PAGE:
Different from your average video game, pinball, which has been around for a lot longer, has been and always will be one of the greatest challenges in the arcades.  You never know where the ball is going to go or what will happen next.  The same holds true in the latest documentary Wizard Mode.

Wizard Mode, available for viewing from Netflix, follows the tournament path of 26 year old, Canadian Robert Gagno and his travels from tournament to tournament to try to be the best at what he has always known in life…pinball.  At the same time, he is also working to improve himself socially and independently while also going through life with autism.

After he played his very first pinball machine at a local burger joint, Gagno seemed to have more center focus, especially when playing.  What turned out to be unexplainable, pinball became more of a Zen for Gagno.

Through all of the stress and drama of the traveling and the tournaments, we also learn about how this makes Gagno calm and serene.  As an autistic person, he has not only understood certain concepts in life,  but he even does all of the research to learn about effects of something as simple as the friendly hug.  But in the end, he personally doesn’t consider autism as a disadvantage but an advantage.  He wants to be treated just like other people, as a normal individual.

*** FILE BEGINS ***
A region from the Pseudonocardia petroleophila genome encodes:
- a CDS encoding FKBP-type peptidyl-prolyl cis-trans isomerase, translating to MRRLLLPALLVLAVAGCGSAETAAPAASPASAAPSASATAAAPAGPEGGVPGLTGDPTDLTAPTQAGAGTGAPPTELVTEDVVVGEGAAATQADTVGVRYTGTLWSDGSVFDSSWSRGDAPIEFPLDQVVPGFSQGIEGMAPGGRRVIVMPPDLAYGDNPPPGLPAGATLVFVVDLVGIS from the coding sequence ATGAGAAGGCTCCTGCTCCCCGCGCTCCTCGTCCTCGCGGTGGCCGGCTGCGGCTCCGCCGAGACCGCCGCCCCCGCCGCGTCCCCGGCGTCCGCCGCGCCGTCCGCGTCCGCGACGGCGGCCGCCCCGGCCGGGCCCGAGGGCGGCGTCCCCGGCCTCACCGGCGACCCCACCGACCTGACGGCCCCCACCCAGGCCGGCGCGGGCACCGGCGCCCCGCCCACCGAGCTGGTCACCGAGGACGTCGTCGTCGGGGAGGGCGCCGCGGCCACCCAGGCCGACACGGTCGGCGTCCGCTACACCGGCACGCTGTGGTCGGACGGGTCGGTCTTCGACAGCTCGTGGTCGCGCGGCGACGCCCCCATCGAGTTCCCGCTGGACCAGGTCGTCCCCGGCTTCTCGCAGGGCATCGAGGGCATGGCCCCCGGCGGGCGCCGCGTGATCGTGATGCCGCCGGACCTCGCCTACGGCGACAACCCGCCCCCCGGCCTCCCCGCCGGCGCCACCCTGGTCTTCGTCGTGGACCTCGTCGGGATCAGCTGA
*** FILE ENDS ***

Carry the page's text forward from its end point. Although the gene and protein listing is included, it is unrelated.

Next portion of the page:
At the same time within this movie, we learn about what he does to try to become independent by starting to look for a job as well as learning to drive, shop for food, cook and even travel.  At the midpoint of the movie, we follow Gagno to Pittsburgh, PA for the PAPA 18 World Championships.

Emotions start to build as he is traveling by himself and also being alone without local support at the tournaments.  We see Gagno try to talk to others who are more focused on other people playing, and he starts to struggle to get through the tournaments and into qualifying rounds.

The thing about that makes this a great movie is that there are no spells, fireballs, guns and most importantly, egos.  It is a very heartwarming story about one person who has a love of pinball, has the full love and support from his family, and his passion to escape diversity. This is another great movie to watch.



Brad Feingold Brad Feingold (118 Posts)

Brad has been a die hard arcade fan ever since he can remember. From the first time he played Space Invaders, to the first time he played Pacman, Brad has always had a love for video games. Hanging out at either the Great American Fun Factory in the mall, or spending the night in front of the glowing games at the local roller rink, he was always thinking about when he can spend the next quarter. He also worked at Babbages, which is now GameStop, for over six years. Mostly because they had a really sweet checkout policy on new products and great discounts. But since he had the Atari 2600, he has never looked back and owned some of the greatest home machines, NES, SNES, GENESIS, Turbo Graphix 16, GameBoy, Game Gear, Lynx, Playsation 1,2,3,4 and Vita, XBOX, Gamecube, and N64...just to name a few. Brad is also a reviewer for Mobile Beat Magazine as well as a freelance videographer, part time disc jockey, performing artist and photographer. But has a true love is for video games and Star Wars, as he is a member of the 501st Central Garrison. His ultimate dream is to own a fully working pinball machine and arcade machine. Difficult to say which one, but a Star Wars one would be nice start.